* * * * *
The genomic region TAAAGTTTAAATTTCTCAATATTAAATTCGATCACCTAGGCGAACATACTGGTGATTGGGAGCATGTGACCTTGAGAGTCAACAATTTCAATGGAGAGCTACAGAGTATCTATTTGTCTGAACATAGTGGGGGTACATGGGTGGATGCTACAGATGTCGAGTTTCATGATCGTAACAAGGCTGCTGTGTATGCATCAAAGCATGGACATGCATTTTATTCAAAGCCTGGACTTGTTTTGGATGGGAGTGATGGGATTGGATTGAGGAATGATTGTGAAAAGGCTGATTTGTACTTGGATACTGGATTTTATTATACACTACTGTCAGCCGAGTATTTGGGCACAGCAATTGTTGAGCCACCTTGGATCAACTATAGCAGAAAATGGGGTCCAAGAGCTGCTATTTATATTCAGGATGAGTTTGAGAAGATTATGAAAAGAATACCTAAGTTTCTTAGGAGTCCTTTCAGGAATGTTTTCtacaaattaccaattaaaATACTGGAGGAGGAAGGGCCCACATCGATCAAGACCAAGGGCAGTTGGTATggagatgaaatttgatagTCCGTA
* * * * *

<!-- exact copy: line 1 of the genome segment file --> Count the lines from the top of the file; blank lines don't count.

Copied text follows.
The genomic region TAAAGTTTAAATTTCTCAATATTAAATTCGATCACCTAGGCGAACATACTGGTGATTGGGAGCATGTGACCTTGAGAGTCAACAATTTCAATGGAGAGCTACAGAGTATCTATTTGTCTGAACATAGTGGGGGTACATGGGTGGATGCTACAGATGTCGAGTTTCATGATCGTAACAAGGCTGCTGTGTATGCATCAAAGCATGGACATGCATTTTATTCAAAGCCTGGACTTGTTTTGGATGGGAGTGATGGGATTGGATTGAGGAATGATTGTGAAAAGGCTGATTTGTACTTGGATACTGGATTTTATTATACACTACTGTCAGCCGAGTATTTGGGCACAGCAATTGTTGAGCCACCTTGGATCAACTATAGCAGAAAATGGGGTCCAAGAGCTGCTATTTATATTCAGGATGAGTTTGAGAAGATTATGAAAAGAATACCTAAGTTTCTTAGGAGTCCTTTCAGGAATGTTTTCtacaaattaccaattaaaATACTGGAGGAGGAAGGGCCCACATCGATCAAGACCAAGGGCAGTTGGTATggagatgaaatttgatagTCCGTA